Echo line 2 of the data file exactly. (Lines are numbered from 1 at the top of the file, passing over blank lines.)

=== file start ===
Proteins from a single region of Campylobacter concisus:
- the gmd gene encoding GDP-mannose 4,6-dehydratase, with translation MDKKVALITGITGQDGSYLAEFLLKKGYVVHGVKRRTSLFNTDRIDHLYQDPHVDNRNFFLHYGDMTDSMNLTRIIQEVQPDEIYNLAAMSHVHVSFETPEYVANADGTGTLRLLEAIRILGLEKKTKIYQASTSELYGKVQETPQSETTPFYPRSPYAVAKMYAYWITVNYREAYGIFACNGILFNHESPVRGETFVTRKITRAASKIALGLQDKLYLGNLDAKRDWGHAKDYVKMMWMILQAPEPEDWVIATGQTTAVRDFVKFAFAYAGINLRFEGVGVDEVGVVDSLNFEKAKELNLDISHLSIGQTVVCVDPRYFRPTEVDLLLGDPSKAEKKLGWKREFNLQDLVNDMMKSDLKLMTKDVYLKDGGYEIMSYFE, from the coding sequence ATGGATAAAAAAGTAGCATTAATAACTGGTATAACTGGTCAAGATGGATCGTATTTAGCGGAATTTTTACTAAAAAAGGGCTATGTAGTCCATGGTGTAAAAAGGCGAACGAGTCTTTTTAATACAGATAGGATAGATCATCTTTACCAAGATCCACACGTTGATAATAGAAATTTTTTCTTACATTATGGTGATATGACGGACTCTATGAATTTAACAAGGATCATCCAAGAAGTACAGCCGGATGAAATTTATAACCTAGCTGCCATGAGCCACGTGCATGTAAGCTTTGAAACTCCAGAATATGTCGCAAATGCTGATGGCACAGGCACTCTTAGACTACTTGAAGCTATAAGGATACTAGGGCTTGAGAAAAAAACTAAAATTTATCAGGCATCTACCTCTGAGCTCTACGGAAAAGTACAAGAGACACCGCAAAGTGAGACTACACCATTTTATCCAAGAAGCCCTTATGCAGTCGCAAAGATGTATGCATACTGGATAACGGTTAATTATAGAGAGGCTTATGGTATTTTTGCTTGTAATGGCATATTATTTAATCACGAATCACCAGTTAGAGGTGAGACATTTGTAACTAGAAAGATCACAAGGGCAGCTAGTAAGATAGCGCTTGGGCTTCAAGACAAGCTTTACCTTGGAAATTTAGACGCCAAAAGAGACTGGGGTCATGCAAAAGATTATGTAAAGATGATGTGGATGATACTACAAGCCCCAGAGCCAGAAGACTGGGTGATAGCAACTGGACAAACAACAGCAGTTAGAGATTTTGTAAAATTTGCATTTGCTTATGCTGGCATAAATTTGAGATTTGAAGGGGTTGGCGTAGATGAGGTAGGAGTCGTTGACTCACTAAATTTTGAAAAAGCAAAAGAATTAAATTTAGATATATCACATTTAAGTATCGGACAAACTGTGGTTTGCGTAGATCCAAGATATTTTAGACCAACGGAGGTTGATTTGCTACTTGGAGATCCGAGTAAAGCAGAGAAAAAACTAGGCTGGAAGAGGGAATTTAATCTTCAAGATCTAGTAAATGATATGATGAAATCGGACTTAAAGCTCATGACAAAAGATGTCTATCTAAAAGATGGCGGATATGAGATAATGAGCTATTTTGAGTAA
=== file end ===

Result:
- the gmd gene encoding GDP-mannose 4,6-dehydratase, with translation MDKKVALITGITGQDGSYLAEFLLKKGYVVHGVKRRTSLFNTDRIDHLYQDPHVDNRNFFLHYGDMTDSMNLTRIIQEVQPDEIYNLAAMSHVHVSFETPEYVANADGTGTLRLLEAIRILGLEKKTKIYQASTSELYGKVQETPQSETTPFYPRSPYAVAKMYAYWITVNYREAYGIFACNGILFNHESPVRGETFVTRKITRAASKIALGLQDKLYLGNLDAKRDWGHAKDYVKMMWMILQAPEPEDWVIATGQTTAVRDFVKFAFAYAGINLRFEGVGVDEVGVVDSLNFEKAKELNLDISHLSIGQTVVCVDPRYFRPTEVDLLLGDPSKAEKKLGWKREFNLQDLVNDMMKSDLKLMTKDVYLKDGGYEIMSYFE, from the coding sequence ATGGATAAAAAAGTAGCATTAATAACTGGTATAACTGGTCAAGATGGATCGTATTTAGCGGAATTTTTACTAAAAAAGGGCTATGTAGTCCATGGTGTAAAAAGGCGAACGAGTCTTTTTAATACAGATAGGATAGATCATCTTTACCAAGATCCACACGTTGATAATAGAAATTTTTTCTTACATTATGGTGATATGACGGACTCTATGAATTTAACAAGGATCATCCAAGAAGTACAGCCGGATGAAATTTATAACCTAGCTGCCATGAGCCACGTGCATGTAAGCTTTGAAACTCCAGAATATGTCGCAAATGCTGATGGCACAGGCACTCTTAGACTACTTGAAGCTATAAGGATACTAGGGCTTGAGAAAAAAACTAAAATTTATCAGGCATCTACCTCTGAGCTCTACGGAAAAGTACAAGAGACACCGCAAAGTGAGACTACACCATTTTATCCAAGAAGCCCTTATGCAGTCGCAAAGATGTATGCATACTGGATAACGGTTAATTATAGAGAGGCTTATGGTATTTTTGCTTGTAATGGCATATTATTTAATCACGAATCACCAGTTAGAGGTGAGACATTTGTAACTAGAAAGATCACAAGGGCAGCTAGTAAGATAGCGCTTGGGCTTCAAGACAAGCTTTACCTTGGAAATTTAGACGCCAAAAGAGACTGGGGTCATGCAAAAGATTATGTAAAGATGATGTGGATGATACTACAAGCCCCAGAGCCAGAAGACTGGGTGATAGCAACTGGACAAACAACAGCAGTTAGAGATTTTGTAAAATTTGCATTTGCTTATGCTGGCATAAATTTGAGATTTGAAGGGGTTGGCGTAGATGAGGTAGGAGTCGTTGACTCACTAAATTTTGAAAAAGCAAAAGAATTAAATTTAGATATATCACATTTAAGTATCGGACAAACTGTGGTTTGCGTAGATCCAAGATATTTTAGACCAACGGAGGTTGATTTGCTACTTGGAGATCCGAGTAAAGCAGAGAAAAAACTAGGCTGGAAGAGGGAATTTAATCTTCAAGATCTAGTAAATGATATGATGAAATCGGACTTAAAGCTCATGACAAAAGATGTCTATCTAAAAGATGGCGGATATGAGATAATGAGCTATTTTGAGTAA